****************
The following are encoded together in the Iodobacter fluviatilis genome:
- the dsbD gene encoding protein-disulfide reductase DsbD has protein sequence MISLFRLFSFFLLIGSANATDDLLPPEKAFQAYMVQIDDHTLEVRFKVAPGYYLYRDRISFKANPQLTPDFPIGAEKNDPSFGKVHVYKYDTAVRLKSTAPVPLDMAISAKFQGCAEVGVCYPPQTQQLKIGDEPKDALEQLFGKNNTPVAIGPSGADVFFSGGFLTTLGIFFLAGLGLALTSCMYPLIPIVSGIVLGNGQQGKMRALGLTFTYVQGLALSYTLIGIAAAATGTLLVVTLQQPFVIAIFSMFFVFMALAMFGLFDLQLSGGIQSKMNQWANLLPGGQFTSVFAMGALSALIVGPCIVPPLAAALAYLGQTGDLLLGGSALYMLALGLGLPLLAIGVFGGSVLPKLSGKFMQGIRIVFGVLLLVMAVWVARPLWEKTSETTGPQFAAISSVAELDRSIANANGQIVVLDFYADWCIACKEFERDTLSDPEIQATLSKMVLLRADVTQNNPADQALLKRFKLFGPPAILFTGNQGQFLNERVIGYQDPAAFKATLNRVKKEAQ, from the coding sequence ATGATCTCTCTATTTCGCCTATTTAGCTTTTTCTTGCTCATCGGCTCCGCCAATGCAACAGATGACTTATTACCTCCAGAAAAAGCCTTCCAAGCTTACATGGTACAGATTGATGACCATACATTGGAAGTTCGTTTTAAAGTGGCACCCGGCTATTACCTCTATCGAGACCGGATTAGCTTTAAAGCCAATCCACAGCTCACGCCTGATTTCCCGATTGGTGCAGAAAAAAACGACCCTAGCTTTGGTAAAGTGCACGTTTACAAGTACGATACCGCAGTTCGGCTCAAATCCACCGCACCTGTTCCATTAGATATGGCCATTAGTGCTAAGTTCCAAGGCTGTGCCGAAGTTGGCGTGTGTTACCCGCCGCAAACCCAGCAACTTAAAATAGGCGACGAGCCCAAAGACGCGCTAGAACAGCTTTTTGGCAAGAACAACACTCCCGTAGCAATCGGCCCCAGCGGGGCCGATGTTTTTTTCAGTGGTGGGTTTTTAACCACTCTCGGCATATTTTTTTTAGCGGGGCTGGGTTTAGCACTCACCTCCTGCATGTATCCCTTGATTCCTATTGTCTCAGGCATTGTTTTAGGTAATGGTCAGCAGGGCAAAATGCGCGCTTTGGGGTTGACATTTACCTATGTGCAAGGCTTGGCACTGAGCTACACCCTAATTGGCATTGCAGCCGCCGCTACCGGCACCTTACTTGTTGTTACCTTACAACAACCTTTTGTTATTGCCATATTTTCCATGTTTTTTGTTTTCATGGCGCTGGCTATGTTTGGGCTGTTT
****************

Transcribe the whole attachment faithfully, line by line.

The following are encoded together in the Iodobacter fluviatilis genome:
- the dsbD gene encoding protein-disulfide reductase DsbD has protein sequence MISLFRLFSFFLLIGSANATDDLLPPEKAFQAYMVQIDDHTLEVRFKVAPGYYLYRDRISFKANPQLTPDFPIGAEKNDPSFGKVHVYKYDTAVRLKSTAPVPLDMAISAKFQGCAEVGVCYPPQTQQLKIGDEPKDALEQLFGKNNTPVAIGPSGADVFFSGGFLTTLGIFFLAGLGLALTSCMYPLIPIVSGIVLGNGQQGKMRALGLTFTYVQGLALSYTLIGIAAAATGTLLVVTLQQPFVIAIFSMFFVFMALAMFGLFDLQLSGGIQSKMNQWANLLPGGQFTSVFAMGALSALIVGPCIVPPLAAALAYLGQTGDLLLGGSALYMLALGLGLPLLAIGVFGGSVLPKLSGKFMQGIRIVFGVLLLVMAVWVARPLWEKTSETTGPQFAAISSVAELDRSIANANGQIVVLDFYADWCIACKEFERDTLSDPEIQATLSKMVLLRADVTQNNPADQALLKRFKLFGPPAILFTGNQGQFLNERVIGYQDPAAFKATLNRVKKEAQ, from the coding sequence ATGATCTCTCTATTTCGCCTATTTAGCTTTTTCTTGCTCATCGGCTCCGCCAATGCAACAGATGACTTATTACCTCCAGAAAAAGCCTTCCAAGCTTACATGGTACAGATTGATGACCATACATTGGAAGTTCGTTTTAAAGTGGCACCCGGCTATTACCTCTATCGAGACCGGATTAGCTTTAAAGCCAATCCACAGCTCACGCCTGATTTCCCGATTGGTGCAGAAAAAAACGACCCTAGCTTTGGTAAAGTGCACGTTTACAAGTACGATACCGCAGTTCGGCTCAAATCCACCGCACCTGTTCCATTAGATATGGCCATTAGTGCTAAGTTCCAAGGCTGTGCCGAAGTTGGCGTGTGTTACCCGCCGCAAACCCAGCAACTTAAAATAGGCGACGAGCCCAAAGACGCGCTAGAACAGCTTTTTGGCAAGAACAACACTCCCGTAGCAATCGGCCCCAGCGGGGCCGATGTTTTTTTCAGTGGTGGGTTTTTAACCACTCTCGGCATATTTTTTTTAGCGGGGCTGGGTTTAGCACTCACCTCCTGCATGTATCCCTTGATTCCTATTGTCTCAGGCATTGTTTTAGGTAATGGTCAGCAGGGCAAAATGCGCGCTTTGGGGTTGACATTTACCTATGTGCAAGGCTTGGCACTGAGCTACACCCTAATTGGCATTGCAGCCGCCGCTACCGGCACCTTACTTGTTGTTACCTTACAACAACCTTTTGTTATTGCCATATTTTCCATGTTTTTTGTTTTCATGGCGCTGGCTATGTTTGGGCTGTTT